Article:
• I am only 14, can i get breast cancer?

    At age 14, your risk of getting breast cancer is very, very, VERY low. I never like to say never, but it is VERY rare for someone at 14 to have breast cancer. As you grow older your hormones will fluctuate and your breasts will respond to these changes. Many young women have lumpy breasts which are totally normal. Your breasts will be growing and responding in all kinds of new ways to the hormones in your body. We recommend that you begin doing self breast exams once your breasts are fully developed. This can be anywhere from 10-16 years old. The importance of the self exam is to be aware of the changes that are occurring in your breasts and to alert your doctor if something does not feel right. The lumpiness that many women experience are called fibroids and these generally come and go with your period each month. Once you start doing self exams you will feel these lumps come and go. If you feel a lump that does not change then this is something that a doctor should check out. When I first found my lump through a self exam my doctor told me it was just a fibroid. I continued to monitor it and noticed that it never changed. I went back to the doctor and told them this and only then did they perform a biopsy. If you think you are at the age to start self exams then I strongly encourage you to. A doctor that only sees you once year is not aware of the changes your body is going through on a month to month basis. If you do feel something that you don't think is right, then let your doctor know. If they ever pass you off and tell you you are too young....find a new one! Hope this helps Emily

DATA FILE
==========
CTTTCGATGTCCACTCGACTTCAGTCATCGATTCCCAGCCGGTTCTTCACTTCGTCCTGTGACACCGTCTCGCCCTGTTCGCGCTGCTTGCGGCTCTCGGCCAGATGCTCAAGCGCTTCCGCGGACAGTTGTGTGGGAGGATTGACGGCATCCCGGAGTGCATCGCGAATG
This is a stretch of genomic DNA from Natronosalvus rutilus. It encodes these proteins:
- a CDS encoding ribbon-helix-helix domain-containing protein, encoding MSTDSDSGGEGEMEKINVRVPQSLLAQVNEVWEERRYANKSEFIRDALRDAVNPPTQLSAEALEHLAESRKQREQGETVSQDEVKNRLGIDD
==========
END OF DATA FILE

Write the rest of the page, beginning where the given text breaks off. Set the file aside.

• Where do I start? It has been a total of 3 weeks since I was diagnosed. I would consider myself a healthy person. Other family members have gotten cancer, but in their 60s. Can stress play a big part in getting cancer? This happened so and where do I start coping?